It is not nearly as much fun as buried treasure, but Lawrence City Hall leaders do have a growing issue that will involve burying lots and lots of money below the ground.
There are nearly 500 miles of waterlines buried below the surface in Lawrence. As the lines have started springing leaks at a record pace, a new report from City Hall is reminding leaders how much money it likely will cost to replace the aging infrastructure.
A new report estimates roughly 18 percent of all the waterlines in the city ought to be replaced between now and 2030, and it likely will cost a little more than $72 million in today’s dollars.
“I think it is pretty clear that from this point forward, we’re going to have to be more aggressive with our maintenance and replacement plans,” said City Commissioner Aron Cromwell. “That will probably impact future rates somewhat.”
The issue of aging waterlines hasn’t snuck up on City Hall leaders. City Manager David Corliss has talked frequently about making sure the city’s below-ground infrastructure doesn’t deteriorate to the point city streets did several years ago.
“This is another example of infrastructure that doesn’t heal itself,” Corliss said.
Staff members are highlighting the issue in a new report as the city deals with a record number of waterline breaks. New data shows the waterline breaks have increased by 80 percent from two years ago — rising from 100 in 2010 to 180 in 2011. Thus far this year, the city has responded to 160 breaks.
At times, the breaks have been disruptive to businesses and residents. Among the incidents the report details are:
• In July, there was a water main break that cut off water service to Del Monte’s pet food plant, the Kmart Distribution Center and other businesses and homes in northern Lawrence. Del Monte and Kmart shut down for the day, and the two businesses estimated they lost about $60,000 due to the work stoppage.
• A series of breaks along 23rd Street in August and October caused 22 businesses to close for up to six hours at a time during peak business times.
• In September, a water main break near 5200 Clinton Parkway left 108 residential customers without water service. The KU Tennis Center, which was hosting a tournament at the time, also was without service.
• On Sept. 24, the same line that broke in July near Del Monte’s pet food plant broke again. This time Del Monte estimated the down time cost the company a little more than $25,000, although Kmart kept its distribution center open by renting portable toilets and buying bottled water for employees.
Dave Wagner said the drought — which places stress on the water system through high demand but also through shifting soils — is a contributing factor to the large number of breaks. But he said the underlying issue is many of the pipes either have either reached the end of their useful life or are in harsh soil conditions that promote deterioration of metal pipe. The city for the past several years has been using plastic pipe instead of metal to combat the soil issues found in Lawrence.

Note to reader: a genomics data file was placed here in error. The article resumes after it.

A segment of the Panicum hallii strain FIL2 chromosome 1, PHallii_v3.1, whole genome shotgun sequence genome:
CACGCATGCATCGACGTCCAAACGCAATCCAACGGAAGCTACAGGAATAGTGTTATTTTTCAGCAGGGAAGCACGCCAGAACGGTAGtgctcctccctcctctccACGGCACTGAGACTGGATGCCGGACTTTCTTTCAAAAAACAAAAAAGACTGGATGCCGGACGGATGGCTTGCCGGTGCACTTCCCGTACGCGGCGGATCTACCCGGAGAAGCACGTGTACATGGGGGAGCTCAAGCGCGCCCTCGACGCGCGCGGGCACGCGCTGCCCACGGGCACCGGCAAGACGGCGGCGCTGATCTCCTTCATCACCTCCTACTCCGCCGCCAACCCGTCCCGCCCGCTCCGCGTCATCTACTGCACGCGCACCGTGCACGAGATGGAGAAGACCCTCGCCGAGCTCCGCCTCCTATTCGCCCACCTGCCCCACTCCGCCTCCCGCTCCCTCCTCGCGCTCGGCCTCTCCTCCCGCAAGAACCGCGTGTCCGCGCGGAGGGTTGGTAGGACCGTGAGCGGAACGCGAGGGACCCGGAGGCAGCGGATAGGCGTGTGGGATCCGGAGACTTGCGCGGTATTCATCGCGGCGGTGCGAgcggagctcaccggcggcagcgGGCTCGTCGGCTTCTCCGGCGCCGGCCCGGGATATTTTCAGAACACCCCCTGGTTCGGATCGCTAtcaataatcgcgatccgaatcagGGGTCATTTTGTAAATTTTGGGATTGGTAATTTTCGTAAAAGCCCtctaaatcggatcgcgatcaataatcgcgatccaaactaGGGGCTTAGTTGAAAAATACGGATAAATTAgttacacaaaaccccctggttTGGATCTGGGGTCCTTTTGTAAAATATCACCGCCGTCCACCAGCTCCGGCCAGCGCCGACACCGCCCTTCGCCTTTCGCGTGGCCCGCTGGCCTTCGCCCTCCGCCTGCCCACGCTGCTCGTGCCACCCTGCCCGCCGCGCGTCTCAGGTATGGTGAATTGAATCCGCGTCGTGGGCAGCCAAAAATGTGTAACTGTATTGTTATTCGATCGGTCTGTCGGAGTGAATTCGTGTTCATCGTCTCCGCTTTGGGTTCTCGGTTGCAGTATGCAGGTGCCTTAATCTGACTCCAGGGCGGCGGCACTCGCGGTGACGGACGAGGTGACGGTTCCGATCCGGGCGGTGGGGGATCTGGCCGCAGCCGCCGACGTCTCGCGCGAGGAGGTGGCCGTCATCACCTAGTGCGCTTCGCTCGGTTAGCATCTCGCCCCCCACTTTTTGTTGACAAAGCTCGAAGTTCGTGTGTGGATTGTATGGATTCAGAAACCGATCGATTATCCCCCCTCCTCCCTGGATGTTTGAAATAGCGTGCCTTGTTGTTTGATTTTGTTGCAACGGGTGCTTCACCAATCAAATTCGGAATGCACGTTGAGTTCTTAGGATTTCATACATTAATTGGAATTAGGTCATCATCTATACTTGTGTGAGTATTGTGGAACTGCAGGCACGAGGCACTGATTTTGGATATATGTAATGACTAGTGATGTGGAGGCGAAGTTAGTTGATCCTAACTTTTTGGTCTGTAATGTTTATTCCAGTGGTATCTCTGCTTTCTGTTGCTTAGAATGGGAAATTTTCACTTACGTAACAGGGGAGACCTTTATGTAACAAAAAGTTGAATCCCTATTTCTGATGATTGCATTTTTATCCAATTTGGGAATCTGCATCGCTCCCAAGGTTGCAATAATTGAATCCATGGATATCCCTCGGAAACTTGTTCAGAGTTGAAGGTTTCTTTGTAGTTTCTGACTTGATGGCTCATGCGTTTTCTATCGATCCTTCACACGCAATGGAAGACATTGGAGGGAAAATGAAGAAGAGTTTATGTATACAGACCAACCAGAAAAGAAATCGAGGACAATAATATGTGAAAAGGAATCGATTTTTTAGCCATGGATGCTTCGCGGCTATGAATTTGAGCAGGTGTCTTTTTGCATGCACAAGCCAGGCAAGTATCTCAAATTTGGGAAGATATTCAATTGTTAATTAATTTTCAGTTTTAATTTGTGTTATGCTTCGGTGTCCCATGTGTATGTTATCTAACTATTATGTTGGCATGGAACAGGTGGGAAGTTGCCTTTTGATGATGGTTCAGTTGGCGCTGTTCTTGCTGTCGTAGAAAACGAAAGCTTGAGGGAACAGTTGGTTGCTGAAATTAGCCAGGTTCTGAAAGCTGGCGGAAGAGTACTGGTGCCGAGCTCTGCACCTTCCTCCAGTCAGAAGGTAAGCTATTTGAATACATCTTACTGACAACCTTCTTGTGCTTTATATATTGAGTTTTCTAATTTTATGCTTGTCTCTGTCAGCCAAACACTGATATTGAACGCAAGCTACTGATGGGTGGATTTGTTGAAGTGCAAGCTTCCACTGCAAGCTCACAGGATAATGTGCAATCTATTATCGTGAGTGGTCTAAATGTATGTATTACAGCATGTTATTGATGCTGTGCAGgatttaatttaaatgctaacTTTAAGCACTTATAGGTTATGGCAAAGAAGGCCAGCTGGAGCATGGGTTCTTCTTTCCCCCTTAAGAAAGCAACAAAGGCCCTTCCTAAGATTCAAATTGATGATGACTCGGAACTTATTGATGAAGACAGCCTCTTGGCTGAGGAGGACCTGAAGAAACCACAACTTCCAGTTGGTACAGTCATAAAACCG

“I think we do need to be more aggressive than what we have been in the past,” Wagner said of the city’s replacement strategy. “The good news is that our ability to assess what needs to be replaced is more accurate than it ever has been.”
Wagner said historically the city has spent, on average, about $1 million a year to replace waterlines in the city. Although the city’s master plan recommends the city replace the $72 million worth of water lines by 2030, it also says the city could feasibly stretch the replacement plan to 2045.
Wagner said he thinks it is more realistic to set a goal of having the aging pipe replace by 2045, but he said $1 million a year won’t be enough to accomplish that goal.
For the 2013 budget, the city tentatively has scheduled to replace about $3.3 million of poorly functioning water lines.
Whether the city can sustain that pace, though, without water rate increases will be a major question at City Hall. Cromwell said residents likely need to prepare for higher water rates in the future.
“Our rates have to be reflective of what it costs to provide the service,” Cromwell said. “If our costs go up because our system is aging, the rates will have to go up. But I remind people that sometimes it costs a little money upfront to save a lot of money in the future.”
City staff members last summer proposed a water rate increase that would have been between 4 percent to 6 percent, depending on several variables. But commissioners balked at that plan, and asked staff members to come up with a less aggressive proposal.
Commissioners haven’t yet been presented with a new rate proposal.
City Commissioner Mike Dever said he’ll want to examine several factors, including the size of the city’s reserve accounts, before he’ll commit to a rate increase.
“We have tried very hard to be wise about how we spend those rate dollars,” Dever said.
Cromwell said he also wasn’t advocating for dramatic rate increases to tackle the problem.
“We need to come up with an ongoing funding stream, but we don’t need to make this into some sort of emergency situation,” Cromwell said.